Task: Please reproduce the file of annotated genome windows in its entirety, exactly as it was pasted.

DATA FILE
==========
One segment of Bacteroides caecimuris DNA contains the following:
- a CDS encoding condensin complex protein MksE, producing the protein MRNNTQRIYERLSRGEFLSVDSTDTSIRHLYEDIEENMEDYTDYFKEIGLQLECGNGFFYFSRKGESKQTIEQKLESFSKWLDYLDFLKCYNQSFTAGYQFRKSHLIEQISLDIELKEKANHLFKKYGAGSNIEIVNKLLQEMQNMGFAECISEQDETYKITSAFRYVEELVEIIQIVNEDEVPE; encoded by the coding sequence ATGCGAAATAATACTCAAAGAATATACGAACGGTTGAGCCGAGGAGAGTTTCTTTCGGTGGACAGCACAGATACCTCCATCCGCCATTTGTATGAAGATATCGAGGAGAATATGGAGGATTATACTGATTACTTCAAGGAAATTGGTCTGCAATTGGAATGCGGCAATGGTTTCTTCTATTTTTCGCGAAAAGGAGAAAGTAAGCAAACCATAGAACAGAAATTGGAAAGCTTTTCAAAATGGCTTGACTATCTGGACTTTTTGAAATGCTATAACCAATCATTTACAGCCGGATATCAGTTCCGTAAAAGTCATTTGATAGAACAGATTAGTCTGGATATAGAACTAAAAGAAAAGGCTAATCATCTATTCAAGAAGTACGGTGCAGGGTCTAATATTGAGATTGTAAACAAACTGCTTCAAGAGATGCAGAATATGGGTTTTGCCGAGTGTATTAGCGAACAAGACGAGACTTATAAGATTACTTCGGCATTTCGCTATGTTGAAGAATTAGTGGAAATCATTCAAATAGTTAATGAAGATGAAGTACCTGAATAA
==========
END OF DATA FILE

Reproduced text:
One segment of Bacteroides caecimuris DNA contains the following:
- a CDS encoding condensin complex protein MksE, producing the protein MRNNTQRIYERLSRGEFLSVDSTDTSIRHLYEDIEENMEDYTDYFKEIGLQLECGNGFFYFSRKGESKQTIEQKLESFSKWLDYLDFLKCYNQSFTAGYQFRKSHLIEQISLDIELKEKANHLFKKYGAGSNIEIVNKLLQEMQNMGFAECISEQDETYKITSAFRYVEELVEIIQIVNEDEVPE; encoded by the coding sequence ATGCGAAATAATACTCAAAGAATATACGAACGGTTGAGCCGAGGAGAGTTTCTTTCGGTGGACAGCACAGATACCTCCATCCGCCATTTGTATGAAGATATCGAGGAGAATATGGAGGATTATACTGATTACTTCAAGGAAATTGGTCTGCAATTGGAATGCGGCAATGGTTTCTTCTATTTTTCGCGAAAAGGAGAAAGTAAGCAAACCATAGAACAGAAATTGGAAAGCTTTTCAAAATGGCTTGACTATCTGGACTTTTTGAAATGCTATAACCAATCATTTACAGCCGGATATCAGTTCCGTAAAAGTCATTTGATAGAACAGATTAGTCTGGATATAGAACTAAAAGAAAAGGCTAATCATCTATTCAAGAAGTACGGTGCAGGGTCTAATATTGAGATTGTAAACAAACTGCTTCAAGAGATGCAGAATATGGGTTTTGCCGAGTGTATTAGCGAACAAGACGAGACTTATAAGATTACTTCGGCATTTCGCTATGTTGAAGAATTAGTGGAAATCATTCAAATAGTTAATGAAGATGAAGTACCTGAATAA